"The CM was informed by the chief secretary about the situation. Therefore, he summoned both Kanjibhai and his deputy to his office and asked them to just sign on the dotted line, when the DPC report came in. This pre-empted chances of sabotage," reveals an insider.

In spite of all the fears that he will soon come under fire from enemies within, Chavan says, "I am quite comfortable. I don't foresee any difficulties from the department...there are many friends." Known to be lacking in those 'abilities' necessary for dealing with the big sharks in the department, Chavan says dismissively, "I will apply shark repellents."

News Source : Times Of India News Service [ Lightning News ]


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Kalpesh's death snowballs into controversy Thursday, August 2, 2001

THE TIMES OF INDIA NEWS SERVICE
VADODARA: Forty-eight hours after he breathed his last in hospital, 16-year-old Kalpesh Solanki's death has snowballed into a major controversy.

A delegation of Dalits, representing Samast Bavanchal Panch (SBP), has termed the 'incident' as yet another chapter in the oppression of lower caste.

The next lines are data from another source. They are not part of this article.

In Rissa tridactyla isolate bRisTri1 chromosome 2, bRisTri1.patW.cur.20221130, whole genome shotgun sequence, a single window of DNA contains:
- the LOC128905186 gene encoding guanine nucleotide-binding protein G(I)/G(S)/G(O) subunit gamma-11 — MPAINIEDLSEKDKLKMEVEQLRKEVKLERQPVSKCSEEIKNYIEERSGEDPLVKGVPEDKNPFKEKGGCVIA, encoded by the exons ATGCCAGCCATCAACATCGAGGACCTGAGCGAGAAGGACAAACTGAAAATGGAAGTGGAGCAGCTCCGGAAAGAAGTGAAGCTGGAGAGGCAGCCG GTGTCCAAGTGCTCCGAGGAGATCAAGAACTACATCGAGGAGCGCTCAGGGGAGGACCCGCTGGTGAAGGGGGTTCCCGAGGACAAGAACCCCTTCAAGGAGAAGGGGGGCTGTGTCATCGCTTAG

The SBP is protesting against the fact that supporters of the witch doctor Gopal Kalidas Mali -- who was accused of killing Kalpesh by branding him with a hot rod -- were allowed to take out a public rally on Tuesday.

The SBP contends that despite the fact that 'Mali killed Kalpesh, the police allowed his supporters to take out a public rally and the district administration accepted a memorandum that hailed the "witch doctor" as an innocent and religious person blessed with "daivi shakti" (divine powers) to drive out ghosts from human beings'.

"Instead of dealing strictly with this practitioner of superstitions the district administration and police allowed their supporters to take out a rally and even accepted their memorandum," said angry representatives of SBP.

"Just because we are Harijans, our voice is not heard," a senior member of the SBP told district collector Bhagyesh Jha on Wednesday.